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We talk about underage drinking all year long, but this week it comes into the spotlight during National Collegiate Alcohol Awareness Week. This is a program that was developed over 25 years ago when alcohol abuse on college campuses was identified as a primary concern across the country. In response, some Universities have added a mandatory online alcohol education class for students prior to registering for their academic schedules. In addition to this, on campus alcohol awareness activities have become more and more prevalent. Numerous studies have shown that involving students in University alcohol abuse efforts reaches more students simply because young adults tend to listen more closely to their peers. During this weeklong National Collegiate Alcohol Awareness week, over 1,000 campuses across the country will provide students with opportunities to participate in events designed by student leaders to reinforce the risks of alcohol abuse and the importance of taking responsibility to follow school policies about alcohol consumption. Students can expect to get involved in different activities each day that cover topics like the dangers of drinking and driving, alcohol and sex, drugs and alcohol, and fun classes like how to make alcohol free mocktails. Many events will also give out free t-shirts, sunglasses and things that the average college student could always use.

Why does it feel like this topic is endlessly rehashed and rehashed? The answer is because the most recent study from the CDC continues to show that even with all the open discussion, one out of every ten deaths in the U.S. is still alcohol related. According to the research, most of these deaths are a result of short term incidents like car crashes, alcohol overdoses and falls, not things like cancer or liver disease that generally take years to gestate.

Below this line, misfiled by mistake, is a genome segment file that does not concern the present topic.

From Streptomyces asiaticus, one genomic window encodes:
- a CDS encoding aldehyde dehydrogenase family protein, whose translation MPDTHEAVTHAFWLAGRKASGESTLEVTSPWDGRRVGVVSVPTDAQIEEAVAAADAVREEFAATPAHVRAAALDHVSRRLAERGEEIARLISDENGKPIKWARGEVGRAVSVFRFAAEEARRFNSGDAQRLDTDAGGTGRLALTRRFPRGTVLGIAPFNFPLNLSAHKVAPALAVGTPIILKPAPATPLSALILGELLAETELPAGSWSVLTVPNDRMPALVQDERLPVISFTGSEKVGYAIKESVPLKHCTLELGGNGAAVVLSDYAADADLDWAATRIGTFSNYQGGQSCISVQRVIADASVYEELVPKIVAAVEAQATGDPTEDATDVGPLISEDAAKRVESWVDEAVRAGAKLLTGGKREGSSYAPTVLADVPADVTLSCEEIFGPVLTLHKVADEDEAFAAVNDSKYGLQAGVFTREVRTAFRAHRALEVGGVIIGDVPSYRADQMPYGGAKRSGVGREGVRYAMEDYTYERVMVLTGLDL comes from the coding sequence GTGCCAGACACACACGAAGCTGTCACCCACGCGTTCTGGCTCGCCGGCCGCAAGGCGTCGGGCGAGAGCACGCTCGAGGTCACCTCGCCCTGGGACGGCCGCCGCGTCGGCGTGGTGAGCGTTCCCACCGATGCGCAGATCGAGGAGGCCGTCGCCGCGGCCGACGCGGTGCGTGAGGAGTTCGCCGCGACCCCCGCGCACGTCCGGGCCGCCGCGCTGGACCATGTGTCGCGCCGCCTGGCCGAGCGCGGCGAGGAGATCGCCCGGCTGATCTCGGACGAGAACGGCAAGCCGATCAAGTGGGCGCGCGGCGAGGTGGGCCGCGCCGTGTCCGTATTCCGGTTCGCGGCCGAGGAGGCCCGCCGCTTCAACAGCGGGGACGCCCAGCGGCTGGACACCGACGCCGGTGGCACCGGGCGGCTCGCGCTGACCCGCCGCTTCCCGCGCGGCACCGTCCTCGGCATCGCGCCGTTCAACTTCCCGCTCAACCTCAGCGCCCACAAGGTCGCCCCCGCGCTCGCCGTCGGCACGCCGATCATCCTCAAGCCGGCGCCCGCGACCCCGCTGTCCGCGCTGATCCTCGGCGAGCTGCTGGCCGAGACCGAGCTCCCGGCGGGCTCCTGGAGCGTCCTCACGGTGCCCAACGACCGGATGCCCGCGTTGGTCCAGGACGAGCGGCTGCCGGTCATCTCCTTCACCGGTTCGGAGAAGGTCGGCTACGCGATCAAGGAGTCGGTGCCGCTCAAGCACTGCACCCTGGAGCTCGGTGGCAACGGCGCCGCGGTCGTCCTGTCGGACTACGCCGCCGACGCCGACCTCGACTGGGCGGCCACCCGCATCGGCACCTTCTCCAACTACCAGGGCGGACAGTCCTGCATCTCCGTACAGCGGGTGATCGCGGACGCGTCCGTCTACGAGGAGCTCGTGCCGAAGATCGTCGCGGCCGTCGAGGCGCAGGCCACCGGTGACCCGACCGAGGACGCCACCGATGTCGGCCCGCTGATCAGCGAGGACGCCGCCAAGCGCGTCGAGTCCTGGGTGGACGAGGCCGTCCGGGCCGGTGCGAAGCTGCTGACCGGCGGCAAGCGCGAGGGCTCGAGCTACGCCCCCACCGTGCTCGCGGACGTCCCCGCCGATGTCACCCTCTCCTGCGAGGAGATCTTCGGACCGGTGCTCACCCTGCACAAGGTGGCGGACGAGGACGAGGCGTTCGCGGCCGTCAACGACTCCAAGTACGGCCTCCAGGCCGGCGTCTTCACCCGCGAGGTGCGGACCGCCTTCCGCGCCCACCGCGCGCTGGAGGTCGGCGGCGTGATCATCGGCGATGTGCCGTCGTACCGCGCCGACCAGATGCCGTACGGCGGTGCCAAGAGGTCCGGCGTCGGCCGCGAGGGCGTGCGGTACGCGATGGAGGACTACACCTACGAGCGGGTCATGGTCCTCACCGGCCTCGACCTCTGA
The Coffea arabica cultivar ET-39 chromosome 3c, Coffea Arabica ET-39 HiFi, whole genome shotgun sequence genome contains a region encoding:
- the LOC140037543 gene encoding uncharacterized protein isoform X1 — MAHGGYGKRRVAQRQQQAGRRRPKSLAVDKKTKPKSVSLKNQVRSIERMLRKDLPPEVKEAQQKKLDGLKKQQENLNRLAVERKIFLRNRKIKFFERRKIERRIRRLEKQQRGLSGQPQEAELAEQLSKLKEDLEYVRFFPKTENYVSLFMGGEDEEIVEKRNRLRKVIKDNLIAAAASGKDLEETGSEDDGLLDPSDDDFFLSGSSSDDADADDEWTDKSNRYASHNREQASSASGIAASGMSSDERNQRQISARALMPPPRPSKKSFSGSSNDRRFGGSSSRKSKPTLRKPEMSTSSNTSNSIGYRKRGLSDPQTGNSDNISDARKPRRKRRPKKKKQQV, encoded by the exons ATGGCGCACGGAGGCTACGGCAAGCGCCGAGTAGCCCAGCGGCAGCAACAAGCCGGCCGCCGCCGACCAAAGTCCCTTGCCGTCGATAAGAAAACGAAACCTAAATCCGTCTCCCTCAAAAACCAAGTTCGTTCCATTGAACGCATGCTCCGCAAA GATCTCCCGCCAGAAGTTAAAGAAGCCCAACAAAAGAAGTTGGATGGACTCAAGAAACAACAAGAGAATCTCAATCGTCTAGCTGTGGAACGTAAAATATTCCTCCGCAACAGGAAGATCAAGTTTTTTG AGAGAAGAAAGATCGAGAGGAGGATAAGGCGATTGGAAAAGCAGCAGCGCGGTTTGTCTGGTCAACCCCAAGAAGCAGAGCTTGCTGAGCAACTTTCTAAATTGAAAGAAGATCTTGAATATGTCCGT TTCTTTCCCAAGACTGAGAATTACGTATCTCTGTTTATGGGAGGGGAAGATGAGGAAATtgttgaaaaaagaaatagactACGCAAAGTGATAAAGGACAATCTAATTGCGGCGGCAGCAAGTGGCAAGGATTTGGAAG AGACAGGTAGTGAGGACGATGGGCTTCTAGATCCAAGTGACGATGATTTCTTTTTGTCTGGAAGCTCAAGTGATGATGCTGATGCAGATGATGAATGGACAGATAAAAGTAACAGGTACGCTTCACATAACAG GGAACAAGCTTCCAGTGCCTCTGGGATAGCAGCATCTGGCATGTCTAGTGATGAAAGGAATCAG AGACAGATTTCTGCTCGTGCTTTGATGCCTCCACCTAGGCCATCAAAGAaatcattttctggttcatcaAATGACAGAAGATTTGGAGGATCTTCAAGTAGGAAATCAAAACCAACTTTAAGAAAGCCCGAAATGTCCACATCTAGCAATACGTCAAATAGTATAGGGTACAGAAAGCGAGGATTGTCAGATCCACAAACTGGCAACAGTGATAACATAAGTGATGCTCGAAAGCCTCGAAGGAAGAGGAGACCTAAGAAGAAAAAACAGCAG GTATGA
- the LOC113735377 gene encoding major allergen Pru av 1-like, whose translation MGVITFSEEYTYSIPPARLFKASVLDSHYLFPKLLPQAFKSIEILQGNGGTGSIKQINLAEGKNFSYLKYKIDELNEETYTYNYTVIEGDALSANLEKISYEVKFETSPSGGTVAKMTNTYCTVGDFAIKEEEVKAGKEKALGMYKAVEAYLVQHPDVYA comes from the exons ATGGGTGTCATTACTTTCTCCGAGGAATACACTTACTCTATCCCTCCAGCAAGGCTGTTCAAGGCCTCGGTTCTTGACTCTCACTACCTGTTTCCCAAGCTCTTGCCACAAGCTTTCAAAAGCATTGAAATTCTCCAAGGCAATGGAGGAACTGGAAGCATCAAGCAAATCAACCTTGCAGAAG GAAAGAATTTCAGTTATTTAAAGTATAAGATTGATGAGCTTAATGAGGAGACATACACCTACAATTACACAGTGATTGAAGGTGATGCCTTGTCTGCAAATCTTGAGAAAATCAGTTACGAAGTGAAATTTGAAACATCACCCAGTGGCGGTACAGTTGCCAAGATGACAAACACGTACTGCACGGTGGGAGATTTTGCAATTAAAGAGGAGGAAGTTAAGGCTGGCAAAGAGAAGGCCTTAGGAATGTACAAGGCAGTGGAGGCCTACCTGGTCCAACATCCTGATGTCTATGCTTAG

College campuses have always been a hotbed for alcohol abuse. Young adults are away from home for the first time without parental supervision and they see others drinking so they partake to fit in. After a week of intense studying and test taking, alcohol related partying becomes a popular way to blow off steam to relax. However, what young people sometimes don’t realize or don’t pay attention to is that the outcome of binge drinking can be dire. According to the National Institute on Alcohol Abuse and Alcoholism, 1,400 college students die each year from alcohol related injuries, 500,000 are unintentionally injured and 600,000 are assaulted in some way by someone who has been drinking.

Another point that this weeklong event will highlight is that if a friend passes out after heavy drinking, the answer isn’t to leave them alone and let them sleep it off. Friends should monitor the person’s breathing habits because passing out can be life threatening. If an individual drinks enough to pass out, the amount of alcohol has caused the brain to start shutting down which further affects the nervous system and so on. In many cases students are afraid to call anyone for help because they don’t want to get themselves in trouble for underage drinking. Students across the country will be reminded of the Good Samaritan or Lifeline laws that are now in effect in many states. These laws are not meant to support underage drinking but to give amnesty to those who call 911 to save a friend’s life. Students can help save a life by paying attention and getting involved if someone else has had too much to drink.